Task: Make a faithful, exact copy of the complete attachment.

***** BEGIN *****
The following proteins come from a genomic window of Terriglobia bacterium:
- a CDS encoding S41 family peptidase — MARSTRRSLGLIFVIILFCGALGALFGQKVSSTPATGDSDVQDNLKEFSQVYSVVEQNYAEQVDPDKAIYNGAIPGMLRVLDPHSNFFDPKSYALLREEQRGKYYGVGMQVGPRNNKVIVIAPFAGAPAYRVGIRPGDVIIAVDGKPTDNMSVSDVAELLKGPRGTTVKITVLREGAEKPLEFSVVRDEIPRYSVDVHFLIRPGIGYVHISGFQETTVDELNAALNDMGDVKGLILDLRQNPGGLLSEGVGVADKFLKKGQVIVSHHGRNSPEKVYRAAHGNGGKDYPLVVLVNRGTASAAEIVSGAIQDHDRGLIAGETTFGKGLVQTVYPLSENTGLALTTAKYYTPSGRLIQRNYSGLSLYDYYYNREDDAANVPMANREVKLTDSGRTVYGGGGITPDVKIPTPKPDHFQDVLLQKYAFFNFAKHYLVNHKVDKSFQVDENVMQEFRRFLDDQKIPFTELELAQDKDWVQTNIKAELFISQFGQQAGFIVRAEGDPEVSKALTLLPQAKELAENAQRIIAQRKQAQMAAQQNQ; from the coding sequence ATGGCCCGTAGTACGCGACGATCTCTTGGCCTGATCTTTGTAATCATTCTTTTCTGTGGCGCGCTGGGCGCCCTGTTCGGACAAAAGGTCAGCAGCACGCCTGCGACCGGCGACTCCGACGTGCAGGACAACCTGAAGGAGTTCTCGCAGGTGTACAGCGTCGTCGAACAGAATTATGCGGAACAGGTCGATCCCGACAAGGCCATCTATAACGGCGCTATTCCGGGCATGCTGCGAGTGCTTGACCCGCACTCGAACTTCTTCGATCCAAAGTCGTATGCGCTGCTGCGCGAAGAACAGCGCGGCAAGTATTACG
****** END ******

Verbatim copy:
The following proteins come from a genomic window of Terriglobia bacterium:
- a CDS encoding S41 family peptidase — MARSTRRSLGLIFVIILFCGALGALFGQKVSSTPATGDSDVQDNLKEFSQVYSVVEQNYAEQVDPDKAIYNGAIPGMLRVLDPHSNFFDPKSYALLREEQRGKYYGVGMQVGPRNNKVIVIAPFAGAPAYRVGIRPGDVIIAVDGKPTDNMSVSDVAELLKGPRGTTVKITVLREGAEKPLEFSVVRDEIPRYSVDVHFLIRPGIGYVHISGFQETTVDELNAALNDMGDVKGLILDLRQNPGGLLSEGVGVADKFLKKGQVIVSHHGRNSPEKVYRAAHGNGGKDYPLVVLVNRGTASAAEIVSGAIQDHDRGLIAGETTFGKGLVQTVYPLSENTGLALTTAKYYTPSGRLIQRNYSGLSLYDYYYNREDDAANVPMANREVKLTDSGRTVYGGGGITPDVKIPTPKPDHFQDVLLQKYAFFNFAKHYLVNHKVDKSFQVDENVMQEFRRFLDDQKIPFTELELAQDKDWVQTNIKAELFISQFGQQAGFIVRAEGDPEVSKALTLLPQAKELAENAQRIIAQRKQAQMAAQQNQ; from the coding sequence ATGGCCCGTAGTACGCGACGATCTCTTGGCCTGATCTTTGTAATCATTCTTTTCTGTGGCGCGCTGGGCGCCCTGTTCGGACAAAAGGTCAGCAGCACGCCTGCGACCGGCGACTCCGACGTGCAGGACAACCTGAAGGAGTTCTCGCAGGTGTACAGCGTCGTCGAACAGAATTATGCGGAACAGGTCGATCCCGACAAGGCCATCTATAACGGCGCTATTCCGGGCATGCTGCGAGTGCTTGACCCGCACTCGAACTTCTTCGATCCAAAGTCGTATGCGCTGCTGCGCGAAGAACAGCGCGGCAAGTATTACG